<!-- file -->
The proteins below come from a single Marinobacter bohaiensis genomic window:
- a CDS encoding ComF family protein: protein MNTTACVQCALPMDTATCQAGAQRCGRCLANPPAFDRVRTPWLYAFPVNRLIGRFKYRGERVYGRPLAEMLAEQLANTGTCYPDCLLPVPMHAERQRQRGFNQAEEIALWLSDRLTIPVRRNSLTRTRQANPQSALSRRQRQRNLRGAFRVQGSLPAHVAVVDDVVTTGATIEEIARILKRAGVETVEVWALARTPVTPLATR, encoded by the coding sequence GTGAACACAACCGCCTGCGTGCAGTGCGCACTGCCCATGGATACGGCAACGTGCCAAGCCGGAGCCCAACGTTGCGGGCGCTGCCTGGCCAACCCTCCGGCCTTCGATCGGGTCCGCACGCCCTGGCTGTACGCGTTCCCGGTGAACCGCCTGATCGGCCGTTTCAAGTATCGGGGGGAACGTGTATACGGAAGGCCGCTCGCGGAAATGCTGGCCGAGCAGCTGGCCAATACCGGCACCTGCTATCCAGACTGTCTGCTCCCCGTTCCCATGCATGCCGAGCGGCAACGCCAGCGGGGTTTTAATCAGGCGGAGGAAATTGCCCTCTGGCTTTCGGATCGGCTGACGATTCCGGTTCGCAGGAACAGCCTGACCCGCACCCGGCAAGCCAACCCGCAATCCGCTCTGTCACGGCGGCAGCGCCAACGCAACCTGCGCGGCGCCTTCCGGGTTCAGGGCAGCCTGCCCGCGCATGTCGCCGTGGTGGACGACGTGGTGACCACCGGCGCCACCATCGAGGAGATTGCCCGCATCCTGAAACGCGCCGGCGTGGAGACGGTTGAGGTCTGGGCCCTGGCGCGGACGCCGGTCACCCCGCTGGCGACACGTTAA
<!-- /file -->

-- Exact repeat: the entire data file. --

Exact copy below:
The proteins below come from a single Marinobacter bohaiensis genomic window:
- a CDS encoding ComF family protein: protein MNTTACVQCALPMDTATCQAGAQRCGRCLANPPAFDRVRTPWLYAFPVNRLIGRFKYRGERVYGRPLAEMLAEQLANTGTCYPDCLLPVPMHAERQRQRGFNQAEEIALWLSDRLTIPVRRNSLTRTRQANPQSALSRRQRQRNLRGAFRVQGSLPAHVAVVDDVVTTGATIEEIARILKRAGVETVEVWALARTPVTPLATR, encoded by the coding sequence GTGAACACAACCGCCTGCGTGCAGTGCGCACTGCCCATGGATACGGCAACGTGCCAAGCCGGAGCCCAACGTTGCGGGCGCTGCCTGGCCAACCCTCCGGCCTTCGATCGGGTCCGCACGCCCTGGCTGTACGCGTTCCCGGTGAACCGCCTGATCGGCCGTTTCAAGTATCGGGGGGAACGTGTATACGGAAGGCCGCTCGCGGAAATGCTGGCCGAGCAGCTGGCCAATACCGGCACCTGCTATCCAGACTGTCTGCTCCCCGTTCCCATGCATGCCGAGCGGCAACGCCAGCGGGGTTTTAATCAGGCGGAGGAAATTGCCCTCTGGCTTTCGGATCGGCTGACGATTCCGGTTCGCAGGAACAGCCTGACCCGCACCCGGCAAGCCAACCCGCAATCCGCTCTGTCACGGCGGCAGCGCCAACGCAACCTGCGCGGCGCCTTCCGGGTTCAGGGCAGCCTGCCCGCGCATGTCGCCGTGGTGGACGACGTGGTGACCACCGGCGCCACCATCGAGGAGATTGCCCGCATCCTGAAACGCGCCGGCGTGGAGACGGTTGAGGTCTGGGCCCTGGCGCGGACGCCGGTCACCCCGCTGGCGACACGTTAA